Audiobook Review – The Lost Storyteller

Title: The Lost Storyteller

Author: Amanda Block

Genre: Contemporary Fiction/ Fantasy

Goodreads Rating: 3.96

My Rating:

Rating: 4 out of 5.

Source: ARC

Synopsis:

Rebecca can hardly remember her father Leo Sampson. All she knows is that he was a beloved children’s television star who disappeared when she was just six years old, and her family have managed very well without him thank you very much.

But when Ellis, a journalist, turns up at Rebecca’s office asking for information about Leo, she begins to wonder if there is more to the story of her father’s disappearance than her family have led her to believe.

Then Rebecca is given a book of seven fairy tales, written by Leo, dedicated to his daughter. And through the magic of each of these stories, Rebecca has the chance to get one step closer to the lost storyteller, her father, to discover who he was and what he went through – and even where he might be now . . .

THE LOST STORYTELLER celebrates the magic of forgotten fairy tales and the power and resilience of imagination.

My Review:

I’d like to thank NetGalley and Hodder & Stoughton for approving me for an ARC of this book.

Our story begins with Rebecca being quizzed about her missing father by the handsome journalist, Ellis. Since Rebecca was a young child she has not seen him and no one in her family ever talks about him but when her nan gives her a gift, that was sent to her by her father, Rebecca’s interest grows.

Whilst reading through the fairy tales left to her by her father, Rebecca starts to unravel his story and learn why her father left her all those years ago. She enlists the help of Ellis and starts to track down people from his past, some of whom have rather harsh things to say about him.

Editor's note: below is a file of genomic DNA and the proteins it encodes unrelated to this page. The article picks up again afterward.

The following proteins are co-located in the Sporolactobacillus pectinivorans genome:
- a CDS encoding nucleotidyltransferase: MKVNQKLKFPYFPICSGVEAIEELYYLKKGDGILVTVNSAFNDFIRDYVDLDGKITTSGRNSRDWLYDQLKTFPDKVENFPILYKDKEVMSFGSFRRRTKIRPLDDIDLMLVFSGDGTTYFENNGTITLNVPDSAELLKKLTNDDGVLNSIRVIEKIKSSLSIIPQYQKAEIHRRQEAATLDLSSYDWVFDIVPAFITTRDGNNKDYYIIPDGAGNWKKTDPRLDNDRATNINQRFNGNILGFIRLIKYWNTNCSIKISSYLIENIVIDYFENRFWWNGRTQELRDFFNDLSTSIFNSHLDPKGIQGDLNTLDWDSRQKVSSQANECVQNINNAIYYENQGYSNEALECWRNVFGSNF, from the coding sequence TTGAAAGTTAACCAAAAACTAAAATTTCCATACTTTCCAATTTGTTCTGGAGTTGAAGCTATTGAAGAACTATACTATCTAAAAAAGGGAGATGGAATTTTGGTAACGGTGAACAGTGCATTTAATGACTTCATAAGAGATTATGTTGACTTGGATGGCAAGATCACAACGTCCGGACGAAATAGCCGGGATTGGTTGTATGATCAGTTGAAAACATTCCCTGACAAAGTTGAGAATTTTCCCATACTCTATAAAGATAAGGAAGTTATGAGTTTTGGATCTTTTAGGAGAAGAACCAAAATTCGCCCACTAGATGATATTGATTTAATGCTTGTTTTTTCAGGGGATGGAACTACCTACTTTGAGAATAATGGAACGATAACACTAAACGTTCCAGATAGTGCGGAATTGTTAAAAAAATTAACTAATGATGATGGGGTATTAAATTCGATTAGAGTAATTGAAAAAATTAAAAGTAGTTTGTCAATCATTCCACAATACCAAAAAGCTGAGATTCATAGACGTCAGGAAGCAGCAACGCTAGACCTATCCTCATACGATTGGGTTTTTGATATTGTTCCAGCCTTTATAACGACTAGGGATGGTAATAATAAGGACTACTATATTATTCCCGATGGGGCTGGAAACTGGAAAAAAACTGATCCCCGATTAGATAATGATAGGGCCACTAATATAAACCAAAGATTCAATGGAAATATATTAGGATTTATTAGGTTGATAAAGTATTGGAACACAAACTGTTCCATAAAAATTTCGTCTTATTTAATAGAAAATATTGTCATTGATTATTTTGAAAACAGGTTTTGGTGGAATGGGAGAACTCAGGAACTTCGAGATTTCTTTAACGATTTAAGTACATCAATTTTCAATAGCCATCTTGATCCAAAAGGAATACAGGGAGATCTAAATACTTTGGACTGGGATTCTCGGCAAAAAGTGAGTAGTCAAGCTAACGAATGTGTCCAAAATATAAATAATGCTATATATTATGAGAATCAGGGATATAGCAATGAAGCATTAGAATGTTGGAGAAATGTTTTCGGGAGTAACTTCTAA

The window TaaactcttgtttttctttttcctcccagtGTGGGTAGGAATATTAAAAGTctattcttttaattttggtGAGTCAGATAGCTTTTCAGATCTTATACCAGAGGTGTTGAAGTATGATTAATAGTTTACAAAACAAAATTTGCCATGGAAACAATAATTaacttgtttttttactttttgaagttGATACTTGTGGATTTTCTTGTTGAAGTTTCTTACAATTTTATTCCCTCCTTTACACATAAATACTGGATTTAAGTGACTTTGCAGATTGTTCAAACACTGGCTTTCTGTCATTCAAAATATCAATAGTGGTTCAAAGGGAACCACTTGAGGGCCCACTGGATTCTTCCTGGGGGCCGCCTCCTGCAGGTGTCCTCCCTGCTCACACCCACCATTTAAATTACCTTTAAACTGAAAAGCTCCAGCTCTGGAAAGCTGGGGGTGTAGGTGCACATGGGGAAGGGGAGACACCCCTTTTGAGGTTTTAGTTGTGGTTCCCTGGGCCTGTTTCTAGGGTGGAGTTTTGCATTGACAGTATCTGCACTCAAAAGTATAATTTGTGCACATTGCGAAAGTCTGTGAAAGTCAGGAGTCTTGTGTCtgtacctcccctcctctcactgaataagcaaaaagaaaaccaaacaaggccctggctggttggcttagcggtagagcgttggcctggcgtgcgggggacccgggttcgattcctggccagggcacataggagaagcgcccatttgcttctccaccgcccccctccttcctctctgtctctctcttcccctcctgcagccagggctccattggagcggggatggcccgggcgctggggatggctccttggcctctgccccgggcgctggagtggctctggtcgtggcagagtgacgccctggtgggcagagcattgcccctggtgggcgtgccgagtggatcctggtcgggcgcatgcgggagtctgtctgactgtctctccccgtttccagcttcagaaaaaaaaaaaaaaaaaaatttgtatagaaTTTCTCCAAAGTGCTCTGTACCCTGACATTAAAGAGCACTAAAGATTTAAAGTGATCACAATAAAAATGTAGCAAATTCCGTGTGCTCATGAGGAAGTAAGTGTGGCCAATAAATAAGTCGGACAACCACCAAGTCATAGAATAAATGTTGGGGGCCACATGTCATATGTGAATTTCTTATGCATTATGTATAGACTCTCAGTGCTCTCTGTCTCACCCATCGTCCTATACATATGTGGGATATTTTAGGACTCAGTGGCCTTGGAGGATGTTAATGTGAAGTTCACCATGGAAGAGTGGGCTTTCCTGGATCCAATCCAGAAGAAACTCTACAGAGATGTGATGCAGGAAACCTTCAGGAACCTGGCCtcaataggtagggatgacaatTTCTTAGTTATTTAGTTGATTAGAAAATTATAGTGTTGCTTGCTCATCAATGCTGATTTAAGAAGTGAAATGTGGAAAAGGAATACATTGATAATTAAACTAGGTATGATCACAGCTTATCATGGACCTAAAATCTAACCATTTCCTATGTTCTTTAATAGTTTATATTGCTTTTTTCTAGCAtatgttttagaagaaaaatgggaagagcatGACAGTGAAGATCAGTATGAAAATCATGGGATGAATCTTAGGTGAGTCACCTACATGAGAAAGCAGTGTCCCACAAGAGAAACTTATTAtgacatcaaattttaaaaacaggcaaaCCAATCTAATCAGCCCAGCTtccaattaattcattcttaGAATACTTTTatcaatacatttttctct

I was intrigued by Leo’s story from the start and wanted to know what had happened to him and if Rebecca would find him again. It soon became clear that Rebecca was only hearing one side of the story and I desperately wanted to see her get the answers to all of her questions.

I adored the fairy tales and the hidden meanings behind them, it felt like Rebecca and Ellis were on a treasure hunt and that really gave the story a unique edge. The darkness described throughout out depicted mental health issues perfectly and showed the many ways it can manifest itself. From Leo’s mother to the difficulties he faced himself, this story gave a fresh take on a apt situation.

The Lost Storyteller is a cleverly written, magical book that beautifully entwines fairy tales with the modern world. I’m excited to see what Amanda block writes next!

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